Surely somewhere in the Community Engagement Manager job description is “Takes meetings that no one else wants to is available for.” I usually enjoy meetings; often I get to hear about unique programs or organizations in the community or get the chance to voice my thoughts on a particular subject.
Sometimes, the meeting gods smile upon you and scheduling is easy. Both schedules match perfectly with a free period and miraculously the perfect location is available for your meeting. Sometimes, though, it’s not so easy.
In a post from 2013, Vu Le, author of the blog Nonprofit with Balls, posted 8 rules for scheduling meetings. I bow to the brilliance and especially appreciate Rule 1: The List of Three:
Rule 1, the List of Three: The meeting initiator must propose, in his initiation email, at minimum three dates and times of when he is available, these aforementioned times being preferably spread over several days. We use that line all the time: “Please let me know what works best for you.” That’s euphemism for “I want to sound thoughtful, but really I just don’t feel like looking at my calendar and proposing several dates that I’m free. Why don’t you do it, and I’ll see if it works for me.” Hell no. That’s lazy. You initiated the meeting; you look at your calendar. It takes a long time to look at my insane schedule to see three times that would work for me. Do you think I just sit in my cubicle watching clips of The Daily Show all day long? Of course not. There’s also the Colbert Report.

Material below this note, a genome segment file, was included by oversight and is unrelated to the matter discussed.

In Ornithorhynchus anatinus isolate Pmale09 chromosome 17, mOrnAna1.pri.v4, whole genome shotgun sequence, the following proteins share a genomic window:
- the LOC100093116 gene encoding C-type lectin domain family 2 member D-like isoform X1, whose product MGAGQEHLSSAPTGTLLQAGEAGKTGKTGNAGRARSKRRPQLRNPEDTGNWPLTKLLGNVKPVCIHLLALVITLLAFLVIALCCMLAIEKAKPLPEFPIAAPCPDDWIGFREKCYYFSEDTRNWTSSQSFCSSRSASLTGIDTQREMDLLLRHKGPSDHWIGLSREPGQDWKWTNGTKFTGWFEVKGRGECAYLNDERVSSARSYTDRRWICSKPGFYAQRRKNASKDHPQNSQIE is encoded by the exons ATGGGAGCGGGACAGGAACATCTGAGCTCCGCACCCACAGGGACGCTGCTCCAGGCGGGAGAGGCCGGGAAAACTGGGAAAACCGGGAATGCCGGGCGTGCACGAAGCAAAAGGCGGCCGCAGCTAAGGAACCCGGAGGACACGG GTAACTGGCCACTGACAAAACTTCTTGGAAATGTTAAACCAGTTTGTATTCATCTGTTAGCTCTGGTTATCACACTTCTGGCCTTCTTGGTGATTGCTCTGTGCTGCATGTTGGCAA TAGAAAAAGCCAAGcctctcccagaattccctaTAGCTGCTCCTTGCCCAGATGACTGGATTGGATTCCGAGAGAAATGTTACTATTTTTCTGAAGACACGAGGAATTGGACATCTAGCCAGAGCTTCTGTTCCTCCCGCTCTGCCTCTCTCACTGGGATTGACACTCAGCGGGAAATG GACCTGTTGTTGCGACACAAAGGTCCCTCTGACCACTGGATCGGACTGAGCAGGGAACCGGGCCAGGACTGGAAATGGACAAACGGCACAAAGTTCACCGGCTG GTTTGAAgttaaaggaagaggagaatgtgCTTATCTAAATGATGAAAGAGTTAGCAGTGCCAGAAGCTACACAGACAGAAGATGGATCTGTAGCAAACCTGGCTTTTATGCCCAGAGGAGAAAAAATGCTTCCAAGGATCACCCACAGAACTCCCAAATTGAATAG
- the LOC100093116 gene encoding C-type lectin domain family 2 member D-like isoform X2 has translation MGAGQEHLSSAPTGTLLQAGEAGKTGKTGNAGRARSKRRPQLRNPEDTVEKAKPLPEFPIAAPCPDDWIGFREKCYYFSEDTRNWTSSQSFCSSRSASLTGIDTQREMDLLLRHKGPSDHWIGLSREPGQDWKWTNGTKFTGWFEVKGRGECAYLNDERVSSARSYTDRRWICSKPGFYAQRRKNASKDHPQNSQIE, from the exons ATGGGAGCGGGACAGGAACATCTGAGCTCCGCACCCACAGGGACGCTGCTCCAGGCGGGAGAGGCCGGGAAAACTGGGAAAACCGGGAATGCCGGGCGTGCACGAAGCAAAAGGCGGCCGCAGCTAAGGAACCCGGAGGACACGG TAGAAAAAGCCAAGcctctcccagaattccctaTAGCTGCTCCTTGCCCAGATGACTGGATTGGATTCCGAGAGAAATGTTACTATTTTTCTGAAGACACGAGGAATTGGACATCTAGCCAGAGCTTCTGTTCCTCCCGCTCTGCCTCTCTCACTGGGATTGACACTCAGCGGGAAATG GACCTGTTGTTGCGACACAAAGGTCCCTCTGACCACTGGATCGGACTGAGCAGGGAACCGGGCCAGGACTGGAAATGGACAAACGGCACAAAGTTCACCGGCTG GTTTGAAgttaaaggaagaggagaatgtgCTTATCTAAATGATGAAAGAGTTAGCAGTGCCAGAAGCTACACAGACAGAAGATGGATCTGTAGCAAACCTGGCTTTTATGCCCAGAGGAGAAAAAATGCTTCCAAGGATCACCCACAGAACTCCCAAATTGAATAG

If none of the three times that the initiator proposed works for the meeting grantor, it is now the responsibility of the meeting grantor to set parameters (e.g, “this month is awful for me”) and propose a separate set of at least three times that work for him. This List of Three shall be perpetuated in turn by both parties until a mutually agreeable time is determined.
Vu recently posted on the blog’s Facebook page (if you don’t follow it, you should because it’s a small dose of awesome) asking for updates to the list.
My personal contribution: Don’t schedule a meeting when an email will do. Or at least, give me a trophy after attending.